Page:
Natural resources are resources that exist as a result of natural processes rather than human efforts. This comprises the sources of highly valued features such as economic and industrial usage, aesthetic worth, scientific curiosity, and cultural significance, among other things. On Earth, it contains the sun, the atmosphere, the water, the soil, all minerals, as well as all flora and animal life, among other things.
Natural resources may be preserved as part of our natural history or safeguarded in nature preserves and preserves. Particular ecosystems (such as the rainforest in Fatu-Hiva) are often characterised by high levels of biodiversity and geodiversity. It is possible to classify natural resources in a variety of ways. Natural resources are elements and components (something which may be utilised) that can be found in the environment and are derived from it. Natural resources are used in the production of every manufactured product (at its fundamental level).
An extractivist industry can transform a natural resource into an economically useful form that must be processed in order to obtain the resource, such as metal ores, rare-earth elements, petroleum, timber, and most forms of energy. A natural resource can exist as a separate entity, including such fresh air and water, as well as any living organism such as a fish, or it can be transformed into an economically useful form that must be processed in order to obtain the resource. Some resources are renewable, which indicates that they may be exploited at a specific pace before being replenished by natural processes. On the other hand, many extractive industries depend largely on non-renewable resources, which can only be mined once.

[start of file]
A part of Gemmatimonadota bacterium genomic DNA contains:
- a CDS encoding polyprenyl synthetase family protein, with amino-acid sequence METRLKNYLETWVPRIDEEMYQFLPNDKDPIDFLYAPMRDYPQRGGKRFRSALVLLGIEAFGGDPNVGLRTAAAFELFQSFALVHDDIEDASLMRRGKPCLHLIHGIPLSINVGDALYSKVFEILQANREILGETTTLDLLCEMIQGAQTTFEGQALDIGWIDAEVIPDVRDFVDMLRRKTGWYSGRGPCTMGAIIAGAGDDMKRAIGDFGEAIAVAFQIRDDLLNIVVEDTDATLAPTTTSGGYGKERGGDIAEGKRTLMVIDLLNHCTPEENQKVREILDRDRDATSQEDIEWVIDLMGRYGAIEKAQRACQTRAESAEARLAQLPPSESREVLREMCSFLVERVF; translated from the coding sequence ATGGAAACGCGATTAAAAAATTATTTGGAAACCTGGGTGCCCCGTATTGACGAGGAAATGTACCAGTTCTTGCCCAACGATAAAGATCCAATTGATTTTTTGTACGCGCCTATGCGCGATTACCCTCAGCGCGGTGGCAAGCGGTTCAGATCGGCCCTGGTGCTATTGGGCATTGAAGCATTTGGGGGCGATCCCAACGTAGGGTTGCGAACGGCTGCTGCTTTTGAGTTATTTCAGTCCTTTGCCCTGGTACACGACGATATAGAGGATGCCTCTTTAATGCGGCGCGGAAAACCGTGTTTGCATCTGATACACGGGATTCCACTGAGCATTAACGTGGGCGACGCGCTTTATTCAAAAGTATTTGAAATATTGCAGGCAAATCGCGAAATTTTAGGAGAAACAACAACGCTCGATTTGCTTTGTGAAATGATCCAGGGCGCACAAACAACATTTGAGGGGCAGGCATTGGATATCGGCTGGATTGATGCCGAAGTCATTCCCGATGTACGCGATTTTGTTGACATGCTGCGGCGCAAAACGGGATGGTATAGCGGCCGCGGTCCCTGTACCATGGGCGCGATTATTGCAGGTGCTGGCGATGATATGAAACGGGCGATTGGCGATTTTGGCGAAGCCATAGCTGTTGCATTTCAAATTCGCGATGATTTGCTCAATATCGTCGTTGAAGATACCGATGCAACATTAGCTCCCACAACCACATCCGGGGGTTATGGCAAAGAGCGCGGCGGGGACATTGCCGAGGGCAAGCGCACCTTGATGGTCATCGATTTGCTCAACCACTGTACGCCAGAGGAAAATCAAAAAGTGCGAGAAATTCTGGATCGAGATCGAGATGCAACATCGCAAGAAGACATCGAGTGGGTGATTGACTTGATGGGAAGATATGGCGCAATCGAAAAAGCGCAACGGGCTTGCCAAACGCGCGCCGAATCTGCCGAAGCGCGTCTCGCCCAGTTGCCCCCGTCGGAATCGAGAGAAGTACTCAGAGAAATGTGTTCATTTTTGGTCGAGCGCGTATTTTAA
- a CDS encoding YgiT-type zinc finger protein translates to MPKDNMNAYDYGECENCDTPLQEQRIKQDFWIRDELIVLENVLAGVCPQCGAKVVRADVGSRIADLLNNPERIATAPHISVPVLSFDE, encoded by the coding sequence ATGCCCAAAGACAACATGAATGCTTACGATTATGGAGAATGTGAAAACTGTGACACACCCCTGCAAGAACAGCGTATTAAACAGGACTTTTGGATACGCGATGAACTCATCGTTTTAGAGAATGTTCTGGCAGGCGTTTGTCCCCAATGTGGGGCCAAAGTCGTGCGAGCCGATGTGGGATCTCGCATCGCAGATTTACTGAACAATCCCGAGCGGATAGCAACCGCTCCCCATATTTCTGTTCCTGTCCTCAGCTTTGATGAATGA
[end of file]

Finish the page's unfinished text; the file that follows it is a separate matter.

In many economic and political disputes, natural resource distributions may be at the heart of tensions within and between nations as well as within and between continents. The latter is especially true during situations of rising scarcity and shortages (depletion and overconsumption of resources). Natural resource exploitation is also a significant cause of human rights abuses and environmental degradation. While the Sustainable Development Goals and other international development agendas frequently emphasise the need to increase the sustainability of resource extraction, some scholars and researchers are concentrating on developing economic models, such as the circular economy, that rely less on resource extraction and more on reuse, recycling, and renewable resources that can be managed sustainably.